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However, the index drifted higher in the afternoon session as more stimulus bets increased, but on the whole the reactions were benign, as was the reaction from the JPY.
All the prints match the consensus forecasts, with total CPI coming in at 1.5% year-on-year from 1.4% in January and CPI excluding food, which is the key metric watched by the Bank of Japan (BoJ) and the Abe government, was unchanged from January; coming in at 1.3%.
Breaking down the CPI figure; the results show that inflation in Japan continues to be driven mainly by food and energy. Energy rose to 5.8% year-on-year and considering it contributes around 0.5 percentage points to the overall read this shows that the country is still struggling to break out of deflation.
Domestic demand is creeping as inflation was seen across the consumer spaces, however the growth was only moderate. This shows that the three arrows of Abenomics are having some impact on domestic behaviour. However, there are concerns around its sustainability as household spending unexpectedly dropped by 2.5%; the biggest fall since 2011 and well off the consensus expectation of 0.1%.
Expectations are for the Japanese economy to contract in the second quarter as planned tax increases take effect in April. The sale tax increase will add 300 basis points to the current rate, taking the tax rate to 8% - that will increase inflation on the top line. However, the unexpected shrinking of household spending may be Japanese consumers already taking steps to safeguard themselves from these measures.
Consensus forecasts predict Japanese inflation will ease to around 1.2% in the next six months as these tax hikes take effect particularly on discretionary. For Abenomics to work the slowdown in inflation has to reverse and if these forecast come to fruition we could see the BoJ being forced back into the market by increasing its already staggering stimulus package.
What could be concluded from this news and from trading during Q1 is that the market seems to be losing patience with the BoJ. Having seen the removal of the two-year 2% inflation target to just reaching 2% with an open time line, a BoJ that has continued to sit on its hands and now an inflation gauge that looks like it will contract, the movements in the yen (+3% this year) and the Nikkei (-12% year-to-date) suggest the market is start to sell the Abenomics story. The question now is whether it forces the BoJ to act.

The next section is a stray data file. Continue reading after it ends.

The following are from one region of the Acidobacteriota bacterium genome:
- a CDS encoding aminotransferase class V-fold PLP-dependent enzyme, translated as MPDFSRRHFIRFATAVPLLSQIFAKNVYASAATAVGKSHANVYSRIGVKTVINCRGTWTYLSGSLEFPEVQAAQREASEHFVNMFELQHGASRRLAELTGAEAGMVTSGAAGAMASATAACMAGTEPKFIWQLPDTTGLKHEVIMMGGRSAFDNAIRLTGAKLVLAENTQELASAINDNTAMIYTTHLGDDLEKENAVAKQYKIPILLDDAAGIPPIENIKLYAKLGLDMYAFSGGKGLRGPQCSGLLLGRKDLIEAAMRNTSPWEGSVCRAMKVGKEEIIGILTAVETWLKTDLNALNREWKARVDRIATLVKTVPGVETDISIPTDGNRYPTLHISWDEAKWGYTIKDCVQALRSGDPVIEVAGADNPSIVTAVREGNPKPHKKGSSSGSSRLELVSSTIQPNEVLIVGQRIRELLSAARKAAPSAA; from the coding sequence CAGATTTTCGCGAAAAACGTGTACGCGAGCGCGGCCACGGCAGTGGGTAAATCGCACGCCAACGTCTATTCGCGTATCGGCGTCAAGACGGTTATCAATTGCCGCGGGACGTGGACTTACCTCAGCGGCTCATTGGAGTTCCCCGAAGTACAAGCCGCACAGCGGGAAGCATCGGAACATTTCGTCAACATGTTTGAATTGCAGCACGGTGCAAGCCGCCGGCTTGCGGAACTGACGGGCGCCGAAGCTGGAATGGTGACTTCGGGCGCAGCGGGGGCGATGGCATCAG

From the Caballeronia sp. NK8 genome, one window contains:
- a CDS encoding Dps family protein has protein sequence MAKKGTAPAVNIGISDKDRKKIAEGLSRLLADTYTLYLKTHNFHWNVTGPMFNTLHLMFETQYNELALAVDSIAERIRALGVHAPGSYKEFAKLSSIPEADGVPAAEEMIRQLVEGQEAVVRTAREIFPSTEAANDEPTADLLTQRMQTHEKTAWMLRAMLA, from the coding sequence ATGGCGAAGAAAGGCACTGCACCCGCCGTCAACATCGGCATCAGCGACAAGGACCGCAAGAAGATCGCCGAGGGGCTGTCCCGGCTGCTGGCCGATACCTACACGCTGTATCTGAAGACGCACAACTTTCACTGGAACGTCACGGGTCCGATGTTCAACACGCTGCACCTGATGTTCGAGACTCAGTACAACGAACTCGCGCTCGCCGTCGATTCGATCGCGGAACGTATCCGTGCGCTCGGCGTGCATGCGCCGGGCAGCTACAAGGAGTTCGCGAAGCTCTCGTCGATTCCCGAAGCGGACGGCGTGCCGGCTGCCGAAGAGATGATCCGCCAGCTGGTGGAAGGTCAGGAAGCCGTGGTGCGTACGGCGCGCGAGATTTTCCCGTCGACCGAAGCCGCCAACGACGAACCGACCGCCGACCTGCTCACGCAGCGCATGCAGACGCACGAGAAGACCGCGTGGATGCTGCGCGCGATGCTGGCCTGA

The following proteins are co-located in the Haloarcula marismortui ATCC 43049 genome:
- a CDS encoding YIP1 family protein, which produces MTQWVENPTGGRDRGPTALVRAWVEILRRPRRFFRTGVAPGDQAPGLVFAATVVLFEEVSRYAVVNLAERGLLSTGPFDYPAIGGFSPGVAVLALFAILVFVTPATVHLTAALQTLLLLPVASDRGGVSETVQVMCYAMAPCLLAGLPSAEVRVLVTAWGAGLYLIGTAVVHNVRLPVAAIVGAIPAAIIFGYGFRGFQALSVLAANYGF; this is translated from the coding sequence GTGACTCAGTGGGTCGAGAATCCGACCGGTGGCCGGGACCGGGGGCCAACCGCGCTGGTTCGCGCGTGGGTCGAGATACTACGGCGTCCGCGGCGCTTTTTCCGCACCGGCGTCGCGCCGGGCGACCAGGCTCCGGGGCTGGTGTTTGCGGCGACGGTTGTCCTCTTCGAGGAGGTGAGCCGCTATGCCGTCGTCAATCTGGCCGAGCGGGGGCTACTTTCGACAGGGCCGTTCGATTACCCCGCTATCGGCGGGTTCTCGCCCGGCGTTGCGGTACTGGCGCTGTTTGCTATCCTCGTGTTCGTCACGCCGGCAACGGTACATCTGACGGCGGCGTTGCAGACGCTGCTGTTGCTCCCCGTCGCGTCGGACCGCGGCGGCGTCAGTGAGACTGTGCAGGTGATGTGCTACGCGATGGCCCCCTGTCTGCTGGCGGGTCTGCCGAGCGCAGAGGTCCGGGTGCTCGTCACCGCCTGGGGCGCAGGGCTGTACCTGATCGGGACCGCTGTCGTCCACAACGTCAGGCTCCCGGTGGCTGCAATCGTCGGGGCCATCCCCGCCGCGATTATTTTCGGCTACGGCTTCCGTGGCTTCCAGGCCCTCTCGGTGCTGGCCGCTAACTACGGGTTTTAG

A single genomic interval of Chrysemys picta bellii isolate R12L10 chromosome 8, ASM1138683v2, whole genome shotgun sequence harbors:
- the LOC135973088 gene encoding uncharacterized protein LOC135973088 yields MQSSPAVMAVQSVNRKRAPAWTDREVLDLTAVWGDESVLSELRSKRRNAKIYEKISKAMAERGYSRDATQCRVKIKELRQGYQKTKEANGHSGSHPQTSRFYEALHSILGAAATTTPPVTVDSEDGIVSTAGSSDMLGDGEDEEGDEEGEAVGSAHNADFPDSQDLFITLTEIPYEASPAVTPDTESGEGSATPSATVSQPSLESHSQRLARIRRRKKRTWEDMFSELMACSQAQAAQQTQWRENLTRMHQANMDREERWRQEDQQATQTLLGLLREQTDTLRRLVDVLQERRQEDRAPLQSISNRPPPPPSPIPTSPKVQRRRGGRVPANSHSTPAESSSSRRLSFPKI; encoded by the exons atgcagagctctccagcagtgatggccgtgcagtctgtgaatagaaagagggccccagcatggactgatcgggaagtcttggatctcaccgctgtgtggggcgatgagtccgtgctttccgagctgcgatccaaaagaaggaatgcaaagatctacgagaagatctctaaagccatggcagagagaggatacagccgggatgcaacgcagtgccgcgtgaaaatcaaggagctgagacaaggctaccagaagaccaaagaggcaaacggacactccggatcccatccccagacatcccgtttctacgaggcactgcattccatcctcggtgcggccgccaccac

Having seen new Fed Chair Janet Yellen catching the market off-guard with her quantification of a considerable amount, Chicago Fed President Charles Evans reiterated this call; stating that rates will rise ‘at least six months’ after the asset purchase program ends.
A known dove, Evans believes rates are likely to rise in the second half of next year but he would prefer if it was later than this as he believes inflation remains too low.
There is no doubt the two-pronged mantra of the Fed - unemployment and inflation has probably been skewed towards unemployment. However; with jobless claims at the lowest levels since November last year expectations heading into next week’s employment data is building for good print from the non-farm payroll and unemployment rate.
Inflation however, is one area that QE has yet to really impact. Confidence is returning to the US market and growth is now visible having seen a stronger Q4 GDP print which showed the US grew at 2.6% on an annualised basis (but this is still below historical trend growth and consensus).
Evans wants to see growth at 3% for the rest of 2014 and believes the Fed funds rate is more likely to be around 1.25% at the end of CY16, which is 100 basis points less than the projections released last week and only 25 basis points higher than the forecast rate at the end of CY15. What is clear from the Fedspeak of the past 24 hours (Bullard and Evans) is dovish members are moving away from their über dove status to more in-line with a neutral outlook. It again means that on a longer term fundamental perspective we will see USD strength, Fed fund rate strength and the unwinding of the US carry trade.